Q: I have a lot of trouble with facial hair AND head hair! I seem to freeze up when someone sits with 5 o’clock shadow beard or shaved head. Any help would be greatly appreciated.
A: That question is difficult to answer because, like so many “how do I draw this…” inquiries, the answer is so dependent on the style of drawing. Someone with a more illustrative, involved style of drawing could not use the same techniques as someone who does a very cartoony style, or one that does a more graphic style. Therefore when answering such questions I invariably describe how I would do it, based on my style of drawing. You will have to take what you can from it and figure out your own solution. Many of the principals will apply to any style, though.
Drawing 5 o’clock shadow/beard stubble/beards on men (or on some ladies… now THAT is always fun) is not very difficult. It can be time consuming, especially the “3 day growth” kind of scruffy look, but the basics are constant and there a a few “don’ts” to avoid.
First off, you need to define what is the ‘beard area”. There are differences between men, but in general facial hair grows in the same places on all men:
With that in mind, you can just imagine the slow growth of a man’s beard from the first hints of 5 o’clock shadow to stubble to a multiple day growth to the beginning of a real beard. The trick is to make sure you shape the hair to reinforce the structure of the face underneath. Nothing flattens out a drawing more than facial hair that destroys the forms beneath it:
Let’s do this in stages, starting with 5 o’clock shadow.
5 O’Clock Shadow-
Of course men’s facial hair grows constantly and by the end of the day (given they shaved in the morning) many men have noticeable growth on their faces. This is especially true of dark haired men with light skin.
The thing about 5 o’clock shadow is that is really doesn’t register to the eye as hair.
When teaching live caricature I talk a lot about “distance specific” drawing. That simply means that although we know that things like eyelashes are made up of tiny little hairs, to the casual observer from a comfortable distance we don’t really SEE the hairs. What we see are shapes of dark values broken up by a few lashes that are visible. Likewise with beard stubble, it needs to be a day or more growth before the eye really recognizes the whiskers. 5 o’clock shadow is really just a color or value to the casual observer.
In black and white, this can be accomplished in a few ways. If you are drawing in a more cartoony style, a few crosshatched lines can pull it off:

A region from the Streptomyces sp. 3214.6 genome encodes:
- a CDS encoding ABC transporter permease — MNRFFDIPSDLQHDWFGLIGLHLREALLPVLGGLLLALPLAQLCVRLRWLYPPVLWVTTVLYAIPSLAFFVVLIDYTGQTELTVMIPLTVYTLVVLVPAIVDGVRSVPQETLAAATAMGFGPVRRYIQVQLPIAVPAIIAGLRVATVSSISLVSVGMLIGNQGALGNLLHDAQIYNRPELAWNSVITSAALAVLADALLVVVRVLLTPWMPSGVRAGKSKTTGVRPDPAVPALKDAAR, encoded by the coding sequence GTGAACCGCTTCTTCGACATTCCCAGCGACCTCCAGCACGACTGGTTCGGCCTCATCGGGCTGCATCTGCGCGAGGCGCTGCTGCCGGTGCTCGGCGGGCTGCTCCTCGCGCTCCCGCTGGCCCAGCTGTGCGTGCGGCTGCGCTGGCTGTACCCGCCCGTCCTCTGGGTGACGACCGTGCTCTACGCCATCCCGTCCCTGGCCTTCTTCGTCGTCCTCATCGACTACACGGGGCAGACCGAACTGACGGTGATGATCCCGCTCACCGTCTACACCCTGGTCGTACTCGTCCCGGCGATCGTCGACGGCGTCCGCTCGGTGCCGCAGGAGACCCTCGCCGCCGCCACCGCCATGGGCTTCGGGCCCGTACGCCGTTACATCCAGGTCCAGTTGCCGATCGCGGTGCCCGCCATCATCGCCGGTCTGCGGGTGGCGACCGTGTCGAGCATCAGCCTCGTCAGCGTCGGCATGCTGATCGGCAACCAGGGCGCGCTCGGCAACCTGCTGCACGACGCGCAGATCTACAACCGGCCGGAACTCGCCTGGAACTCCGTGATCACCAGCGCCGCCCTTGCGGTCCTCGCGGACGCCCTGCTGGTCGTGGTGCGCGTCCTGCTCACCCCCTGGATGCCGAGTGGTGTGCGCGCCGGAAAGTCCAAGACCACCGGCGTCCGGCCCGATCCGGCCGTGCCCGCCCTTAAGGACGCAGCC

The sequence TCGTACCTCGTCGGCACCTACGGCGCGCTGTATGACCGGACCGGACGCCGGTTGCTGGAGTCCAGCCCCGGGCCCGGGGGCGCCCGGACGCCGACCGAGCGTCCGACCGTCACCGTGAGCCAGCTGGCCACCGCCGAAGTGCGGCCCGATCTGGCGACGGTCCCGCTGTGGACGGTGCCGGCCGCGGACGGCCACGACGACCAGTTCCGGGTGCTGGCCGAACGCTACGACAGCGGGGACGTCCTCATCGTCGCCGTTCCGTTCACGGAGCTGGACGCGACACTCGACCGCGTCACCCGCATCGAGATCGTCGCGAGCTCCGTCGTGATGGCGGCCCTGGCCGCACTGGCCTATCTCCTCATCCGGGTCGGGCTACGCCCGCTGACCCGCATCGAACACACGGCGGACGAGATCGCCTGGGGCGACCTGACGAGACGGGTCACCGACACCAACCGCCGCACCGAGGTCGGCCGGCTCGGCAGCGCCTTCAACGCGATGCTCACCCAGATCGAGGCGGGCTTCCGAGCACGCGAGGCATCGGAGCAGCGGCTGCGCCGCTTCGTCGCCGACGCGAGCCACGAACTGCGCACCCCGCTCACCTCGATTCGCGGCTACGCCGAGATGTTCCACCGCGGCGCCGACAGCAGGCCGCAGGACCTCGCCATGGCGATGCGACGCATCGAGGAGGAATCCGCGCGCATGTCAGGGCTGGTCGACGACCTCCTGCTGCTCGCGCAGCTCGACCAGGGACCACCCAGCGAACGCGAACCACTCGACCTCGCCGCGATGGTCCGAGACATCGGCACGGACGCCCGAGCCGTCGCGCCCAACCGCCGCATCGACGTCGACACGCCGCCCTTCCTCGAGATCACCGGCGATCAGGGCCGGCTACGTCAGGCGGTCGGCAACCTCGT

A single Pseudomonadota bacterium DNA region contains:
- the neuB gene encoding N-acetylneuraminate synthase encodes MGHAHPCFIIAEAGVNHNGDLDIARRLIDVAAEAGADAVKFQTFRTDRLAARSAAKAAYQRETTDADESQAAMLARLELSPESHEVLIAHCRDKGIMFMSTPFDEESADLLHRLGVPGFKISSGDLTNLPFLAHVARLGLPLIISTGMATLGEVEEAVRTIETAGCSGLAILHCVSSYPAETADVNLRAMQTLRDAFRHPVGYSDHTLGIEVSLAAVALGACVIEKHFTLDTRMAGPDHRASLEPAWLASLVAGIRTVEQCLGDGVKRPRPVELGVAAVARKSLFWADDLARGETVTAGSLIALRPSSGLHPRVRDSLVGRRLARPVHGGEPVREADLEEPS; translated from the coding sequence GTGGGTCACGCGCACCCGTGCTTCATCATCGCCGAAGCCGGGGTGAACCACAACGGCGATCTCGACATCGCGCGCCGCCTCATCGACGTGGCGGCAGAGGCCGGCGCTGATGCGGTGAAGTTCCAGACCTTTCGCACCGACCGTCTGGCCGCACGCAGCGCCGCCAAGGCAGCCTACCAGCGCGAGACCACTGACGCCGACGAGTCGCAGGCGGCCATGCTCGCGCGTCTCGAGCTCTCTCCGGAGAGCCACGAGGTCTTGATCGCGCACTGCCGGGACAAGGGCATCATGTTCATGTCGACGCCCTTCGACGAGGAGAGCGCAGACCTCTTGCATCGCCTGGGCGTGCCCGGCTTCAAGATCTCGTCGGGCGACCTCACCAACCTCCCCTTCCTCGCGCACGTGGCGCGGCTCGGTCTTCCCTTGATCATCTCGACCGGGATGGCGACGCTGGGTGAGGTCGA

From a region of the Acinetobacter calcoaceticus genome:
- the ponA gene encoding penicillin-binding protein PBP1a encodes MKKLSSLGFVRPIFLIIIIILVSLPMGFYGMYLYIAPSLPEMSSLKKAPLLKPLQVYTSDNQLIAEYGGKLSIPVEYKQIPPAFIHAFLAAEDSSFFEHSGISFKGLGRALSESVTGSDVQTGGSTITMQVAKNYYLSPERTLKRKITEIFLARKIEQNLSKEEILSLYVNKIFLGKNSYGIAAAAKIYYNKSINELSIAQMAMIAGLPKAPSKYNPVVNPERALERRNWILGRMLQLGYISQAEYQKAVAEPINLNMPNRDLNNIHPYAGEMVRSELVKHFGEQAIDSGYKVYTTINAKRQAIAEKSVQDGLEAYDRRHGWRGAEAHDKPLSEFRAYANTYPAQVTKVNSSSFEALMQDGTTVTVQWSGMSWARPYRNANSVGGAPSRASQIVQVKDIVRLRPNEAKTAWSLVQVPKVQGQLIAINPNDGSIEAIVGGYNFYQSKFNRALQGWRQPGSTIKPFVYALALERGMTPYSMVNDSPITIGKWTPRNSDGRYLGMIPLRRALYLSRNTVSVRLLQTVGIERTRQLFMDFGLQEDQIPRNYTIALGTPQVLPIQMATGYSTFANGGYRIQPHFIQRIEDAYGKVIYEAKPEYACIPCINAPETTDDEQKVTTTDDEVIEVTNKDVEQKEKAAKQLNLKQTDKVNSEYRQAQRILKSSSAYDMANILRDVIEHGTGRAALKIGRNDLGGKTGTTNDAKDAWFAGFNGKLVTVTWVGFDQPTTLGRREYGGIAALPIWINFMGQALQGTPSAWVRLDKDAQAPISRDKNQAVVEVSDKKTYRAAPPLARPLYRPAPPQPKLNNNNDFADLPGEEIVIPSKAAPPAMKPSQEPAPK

If you are working with some kind of value technique (maybe lead pencil/graphite with a blending stomp) you can just add a darker tone in the beard area:
Finally, if you are working in color the 5 o’clock shadow is represented well as a blueish or greenish darker value over the skin tone:
Remember to keep the darkest values on the edges of the features, with the lighter areas away from those edges. That will help develop the structure of the lower face.
Once the hair on the face becomes more noticeable, you have to bite the bullet and draw them as hairs. However, to try and draw all the hairs would not only take forever it would ruin much the “distance specific” effectiveness of the drawing. It’s like drawing pores on the skin.. we know they are there but we don’t really see them.
The trick is to “suggest” the presence of the hair, but not to draw every whisker. You stick with the same concept as with the shadow, keeping the darker values to the edges of the features and leaving the center areas more clear. You also begin to break the edges of the face contours with some short hair texture:
Don’t forget to shape the hair. Facial hairs grown in various directions, so don’t draw them all in the same direction. Use that to help with the shaping.
Multiple Day’s Growth-
Same basic concept only longer hairs, and more of them:
Ditto. The hair keeps filling the “beard area” until they become so close together they essentially obscure the skin entirely. Then they are beards, not whiskers.
Here’s a former sketch o’the week that has a lot of facial hair drawn in. Sometimes you just end up spending time on it to make it look convincing:
Thanks to Billy Melago for the question. If you have a question you want answered for the mailbag about cartooning, illustration, MAD Magazine, caricature or similar, e-mail me and I’ll try and answer it here!